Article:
3. Update your resume and brush up on your interview skills

If you can’t remember the last time you updated your resume and your LinkedIn profile, now would be a great time to do that. If you’ve picked up any new skills or clinched significant projects, highlight that in your resume as well as your interviews.

Speaking of interviews, when was the last time you went for a job interview? It might seem daunting, but it’s definitely something you can prepare for. Practise common interview questions and get used to talking about your accomplishments and skill sets. Apply to different job openings, even if you’re not actively looking to leave your role immediately. The more interviews you go for, the easier it will get.


4. Keep your options open

Don’t feel like you are stuck in any one industry, particularly if you hold very transferable skills such as project management or IT skills. Reach out to your network in person or on LinkedIn to get a feel for any opportunities that might be suitable for you with your background and skill set.

Some industries are more resistant to recessions than others, such as healthcare, education, and utilities. These are potential industries to look into if you are seeking more stability in the long run.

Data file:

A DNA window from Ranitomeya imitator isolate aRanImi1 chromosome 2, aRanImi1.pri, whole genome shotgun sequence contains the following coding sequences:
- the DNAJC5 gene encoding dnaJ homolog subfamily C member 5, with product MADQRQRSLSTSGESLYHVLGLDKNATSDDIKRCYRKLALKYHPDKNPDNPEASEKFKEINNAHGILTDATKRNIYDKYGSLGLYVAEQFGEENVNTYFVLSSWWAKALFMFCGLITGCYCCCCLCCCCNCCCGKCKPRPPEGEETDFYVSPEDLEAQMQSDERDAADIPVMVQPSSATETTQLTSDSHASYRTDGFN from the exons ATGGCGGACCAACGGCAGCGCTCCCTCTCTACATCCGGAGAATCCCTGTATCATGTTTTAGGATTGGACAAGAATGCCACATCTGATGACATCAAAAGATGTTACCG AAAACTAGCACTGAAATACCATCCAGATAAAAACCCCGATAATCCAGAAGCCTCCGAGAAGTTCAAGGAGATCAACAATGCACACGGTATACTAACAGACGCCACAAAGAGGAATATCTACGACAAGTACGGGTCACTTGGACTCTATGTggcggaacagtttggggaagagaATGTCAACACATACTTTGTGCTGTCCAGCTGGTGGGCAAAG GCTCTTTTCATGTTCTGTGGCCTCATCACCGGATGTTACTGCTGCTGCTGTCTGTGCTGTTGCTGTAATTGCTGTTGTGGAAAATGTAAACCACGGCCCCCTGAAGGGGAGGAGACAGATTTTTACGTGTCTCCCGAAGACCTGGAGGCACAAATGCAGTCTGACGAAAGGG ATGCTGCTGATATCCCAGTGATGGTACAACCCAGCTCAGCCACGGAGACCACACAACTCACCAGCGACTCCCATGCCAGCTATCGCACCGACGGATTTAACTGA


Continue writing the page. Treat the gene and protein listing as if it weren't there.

5. Fortify your personal finance

Keep one eye on your career, and the other on your personal finances. Making sure that your finances are in order in the event of a worst case scenario (i.e. an unexpected layoff without another job secured) can soften the blow while you get back on your feet.

Have more emergency cash on hand

During a recession, job opportunities tend to be more scarce, which means that there is a possibility you will be unemployed for longer. You may want to bolster your emergency savings so that it can last over 6 months or more. Assess which expenses can be cut back in your budget so that you can redirect the extra funds to savings.

Eliminate and manage existing debt

Before credit card interest rates soar any further, it’s a good idea to pay off your credit card bills in full and not to carry a balance. Mortgage rates are also predicted to increase this year, so you might want to reconsider refinancing your home loans and find a better option with lower interest rates.

If you have any big-ticket expenses that you’ve been planning, try to hold off on it especially if it involves taking out new loans, such as buying a new car. Your risk of job loss or a pay cut is higher during a recession, and you may find the extra loan repayments a stretch on your day to day expenses.

Your financial health is still within your power

While a global recession hardly inspires optimism, there is still a lot you can do to improve your financial position. Being mentally prepared, taking proactive steps for your career, and fortifying your finances are all within your control.

If you find yourself in need of professional advice, reach out to our Financial Representatives who can help you.